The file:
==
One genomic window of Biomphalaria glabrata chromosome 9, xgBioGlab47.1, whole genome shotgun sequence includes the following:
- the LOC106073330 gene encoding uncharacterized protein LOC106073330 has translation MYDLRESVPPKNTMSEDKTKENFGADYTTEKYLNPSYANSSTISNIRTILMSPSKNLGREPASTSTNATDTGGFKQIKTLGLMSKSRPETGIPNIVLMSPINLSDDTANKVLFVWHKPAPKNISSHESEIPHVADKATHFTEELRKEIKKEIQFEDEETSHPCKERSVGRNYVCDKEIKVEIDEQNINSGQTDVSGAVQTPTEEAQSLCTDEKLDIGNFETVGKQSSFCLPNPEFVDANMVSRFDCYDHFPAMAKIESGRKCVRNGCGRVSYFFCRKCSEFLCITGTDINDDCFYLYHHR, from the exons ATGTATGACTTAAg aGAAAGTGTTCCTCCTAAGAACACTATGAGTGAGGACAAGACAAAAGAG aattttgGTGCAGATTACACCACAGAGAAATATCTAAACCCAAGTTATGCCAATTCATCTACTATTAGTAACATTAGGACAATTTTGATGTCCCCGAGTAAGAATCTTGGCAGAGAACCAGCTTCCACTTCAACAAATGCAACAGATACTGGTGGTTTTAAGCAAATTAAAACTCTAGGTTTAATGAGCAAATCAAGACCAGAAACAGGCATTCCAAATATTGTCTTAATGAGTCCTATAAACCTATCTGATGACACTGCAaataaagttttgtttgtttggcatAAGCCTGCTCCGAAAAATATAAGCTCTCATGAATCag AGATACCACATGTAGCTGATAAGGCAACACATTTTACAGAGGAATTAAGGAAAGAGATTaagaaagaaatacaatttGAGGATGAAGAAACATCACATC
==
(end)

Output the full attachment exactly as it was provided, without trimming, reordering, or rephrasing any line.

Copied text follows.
One genomic window of Biomphalaria glabrata chromosome 9, xgBioGlab47.1, whole genome shotgun sequence includes the following:
- the LOC106073330 gene encoding uncharacterized protein LOC106073330 has translation MYDLRESVPPKNTMSEDKTKENFGADYTTEKYLNPSYANSSTISNIRTILMSPSKNLGREPASTSTNATDTGGFKQIKTLGLMSKSRPETGIPNIVLMSPINLSDDTANKVLFVWHKPAPKNISSHESEIPHVADKATHFTEELRKEIKKEIQFEDEETSHPCKERSVGRNYVCDKEIKVEIDEQNINSGQTDVSGAVQTPTEEAQSLCTDEKLDIGNFETVGKQSSFCLPNPEFVDANMVSRFDCYDHFPAMAKIESGRKCVRNGCGRVSYFFCRKCSEFLCITGTDINDDCFYLYHHR, from the exons ATGTATGACTTAAg aGAAAGTGTTCCTCCTAAGAACACTATGAGTGAGGACAAGACAAAAGAG aattttgGTGCAGATTACACCACAGAGAAATATCTAAACCCAAGTTATGCCAATTCATCTACTATTAGTAACATTAGGACAATTTTGATGTCCCCGAGTAAGAATCTTGGCAGAGAACCAGCTTCCACTTCAACAAATGCAACAGATACTGGTGGTTTTAAGCAAATTAAAACTCTAGGTTTAATGAGCAAATCAAGACCAGAAACAGGCATTCCAAATATTGTCTTAATGAGTCCTATAAACCTATCTGATGACACTGCAaataaagttttgtttgtttggcatAAGCCTGCTCCGAAAAATATAAGCTCTCATGAATCag AGATACCACATGTAGCTGATAAGGCAACACATTTTACAGAGGAATTAAGGAAAGAGATTaagaaagaaatacaatttGAGGATGAAGAAACATCACATC